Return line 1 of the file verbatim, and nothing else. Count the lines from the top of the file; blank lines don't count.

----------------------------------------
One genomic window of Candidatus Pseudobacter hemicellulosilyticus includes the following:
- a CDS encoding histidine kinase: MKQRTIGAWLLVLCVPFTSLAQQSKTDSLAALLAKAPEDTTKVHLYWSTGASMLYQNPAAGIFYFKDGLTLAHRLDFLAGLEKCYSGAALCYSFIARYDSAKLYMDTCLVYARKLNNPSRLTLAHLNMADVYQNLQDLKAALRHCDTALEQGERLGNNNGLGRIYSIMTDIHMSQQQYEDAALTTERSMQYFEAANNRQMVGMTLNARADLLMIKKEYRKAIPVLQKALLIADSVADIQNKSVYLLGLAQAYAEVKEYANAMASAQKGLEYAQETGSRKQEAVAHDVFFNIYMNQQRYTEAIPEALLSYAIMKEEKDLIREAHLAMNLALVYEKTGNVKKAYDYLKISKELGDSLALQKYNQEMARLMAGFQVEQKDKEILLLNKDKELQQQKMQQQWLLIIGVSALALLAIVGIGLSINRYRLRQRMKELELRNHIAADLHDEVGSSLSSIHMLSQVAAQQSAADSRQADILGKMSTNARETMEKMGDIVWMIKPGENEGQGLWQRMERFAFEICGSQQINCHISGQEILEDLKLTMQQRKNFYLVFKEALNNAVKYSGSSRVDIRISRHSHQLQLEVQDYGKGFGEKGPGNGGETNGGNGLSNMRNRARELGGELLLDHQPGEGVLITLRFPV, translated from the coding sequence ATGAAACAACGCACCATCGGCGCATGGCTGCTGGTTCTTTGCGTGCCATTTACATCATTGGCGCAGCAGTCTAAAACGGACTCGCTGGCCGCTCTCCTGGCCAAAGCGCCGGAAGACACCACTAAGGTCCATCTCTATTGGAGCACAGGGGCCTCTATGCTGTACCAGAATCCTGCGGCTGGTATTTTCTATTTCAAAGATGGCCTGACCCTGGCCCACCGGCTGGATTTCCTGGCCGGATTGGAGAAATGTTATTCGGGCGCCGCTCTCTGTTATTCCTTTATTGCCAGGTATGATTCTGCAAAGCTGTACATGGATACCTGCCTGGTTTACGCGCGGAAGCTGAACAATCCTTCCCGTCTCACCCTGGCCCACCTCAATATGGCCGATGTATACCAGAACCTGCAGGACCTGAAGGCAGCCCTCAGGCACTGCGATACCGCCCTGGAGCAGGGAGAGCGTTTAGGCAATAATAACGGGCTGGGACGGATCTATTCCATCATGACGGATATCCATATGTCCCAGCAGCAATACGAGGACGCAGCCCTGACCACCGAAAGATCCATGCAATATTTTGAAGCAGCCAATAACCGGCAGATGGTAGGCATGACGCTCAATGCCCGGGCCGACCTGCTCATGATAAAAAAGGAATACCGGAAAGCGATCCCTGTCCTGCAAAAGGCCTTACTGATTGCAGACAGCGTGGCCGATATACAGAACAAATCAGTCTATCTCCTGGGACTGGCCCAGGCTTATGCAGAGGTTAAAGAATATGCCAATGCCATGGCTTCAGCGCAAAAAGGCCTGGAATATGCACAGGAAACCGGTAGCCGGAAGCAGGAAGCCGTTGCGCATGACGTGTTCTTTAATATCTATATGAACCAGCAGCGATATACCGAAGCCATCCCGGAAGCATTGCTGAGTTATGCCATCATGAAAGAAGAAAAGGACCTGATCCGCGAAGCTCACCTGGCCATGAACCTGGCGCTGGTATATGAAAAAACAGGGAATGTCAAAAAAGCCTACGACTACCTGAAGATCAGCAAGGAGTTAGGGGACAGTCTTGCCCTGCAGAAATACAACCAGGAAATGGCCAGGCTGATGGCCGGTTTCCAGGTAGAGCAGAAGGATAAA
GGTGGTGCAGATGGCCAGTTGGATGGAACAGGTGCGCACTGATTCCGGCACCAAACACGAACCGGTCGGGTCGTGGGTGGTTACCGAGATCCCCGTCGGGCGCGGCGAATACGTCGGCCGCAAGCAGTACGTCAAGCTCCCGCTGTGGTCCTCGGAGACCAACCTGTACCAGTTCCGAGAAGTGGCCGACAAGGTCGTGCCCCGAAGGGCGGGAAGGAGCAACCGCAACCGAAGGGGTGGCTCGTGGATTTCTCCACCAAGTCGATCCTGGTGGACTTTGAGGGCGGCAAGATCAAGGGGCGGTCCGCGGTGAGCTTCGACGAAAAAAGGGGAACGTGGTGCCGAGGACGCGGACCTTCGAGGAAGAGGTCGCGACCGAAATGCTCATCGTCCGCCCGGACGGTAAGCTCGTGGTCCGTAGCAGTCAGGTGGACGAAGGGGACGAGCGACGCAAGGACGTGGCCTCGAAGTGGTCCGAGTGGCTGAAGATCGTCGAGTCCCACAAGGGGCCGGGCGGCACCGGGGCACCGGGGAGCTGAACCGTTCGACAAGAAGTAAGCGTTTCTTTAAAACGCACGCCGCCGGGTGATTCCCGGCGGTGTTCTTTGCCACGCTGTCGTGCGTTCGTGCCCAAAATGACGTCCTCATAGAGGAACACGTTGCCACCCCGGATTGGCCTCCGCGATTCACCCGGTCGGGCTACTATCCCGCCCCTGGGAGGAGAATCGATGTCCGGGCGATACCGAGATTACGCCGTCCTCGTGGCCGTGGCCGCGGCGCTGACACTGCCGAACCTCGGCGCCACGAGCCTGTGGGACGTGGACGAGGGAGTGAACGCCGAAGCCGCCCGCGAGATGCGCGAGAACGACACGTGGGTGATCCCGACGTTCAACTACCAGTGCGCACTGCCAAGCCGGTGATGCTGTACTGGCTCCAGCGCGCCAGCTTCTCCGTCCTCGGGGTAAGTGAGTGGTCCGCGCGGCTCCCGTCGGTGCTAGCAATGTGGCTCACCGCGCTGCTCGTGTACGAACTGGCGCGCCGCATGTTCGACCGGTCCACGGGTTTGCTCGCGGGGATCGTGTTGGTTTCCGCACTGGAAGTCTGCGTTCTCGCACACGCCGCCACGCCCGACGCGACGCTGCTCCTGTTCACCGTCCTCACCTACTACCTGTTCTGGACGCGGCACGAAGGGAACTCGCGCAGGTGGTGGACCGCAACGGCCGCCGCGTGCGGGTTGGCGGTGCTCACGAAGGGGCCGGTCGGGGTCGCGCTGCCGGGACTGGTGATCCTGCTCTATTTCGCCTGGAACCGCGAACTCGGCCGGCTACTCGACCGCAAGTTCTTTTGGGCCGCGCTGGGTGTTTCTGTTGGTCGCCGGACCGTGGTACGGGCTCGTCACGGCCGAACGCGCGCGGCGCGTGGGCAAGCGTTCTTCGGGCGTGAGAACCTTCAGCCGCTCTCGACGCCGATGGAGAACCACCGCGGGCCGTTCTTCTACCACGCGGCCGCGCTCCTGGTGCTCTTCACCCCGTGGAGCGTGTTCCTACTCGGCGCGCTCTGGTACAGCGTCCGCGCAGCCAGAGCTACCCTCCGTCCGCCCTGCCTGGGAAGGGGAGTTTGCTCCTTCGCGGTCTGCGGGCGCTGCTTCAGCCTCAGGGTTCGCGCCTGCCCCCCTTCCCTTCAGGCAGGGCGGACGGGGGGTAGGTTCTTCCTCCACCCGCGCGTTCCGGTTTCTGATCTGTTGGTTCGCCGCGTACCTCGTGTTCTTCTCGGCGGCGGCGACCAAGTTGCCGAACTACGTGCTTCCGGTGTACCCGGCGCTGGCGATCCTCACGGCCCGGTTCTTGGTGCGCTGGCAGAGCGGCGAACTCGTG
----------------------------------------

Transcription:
One genomic window of Candidatus Pseudobacter hemicellulosilyticus includes the following: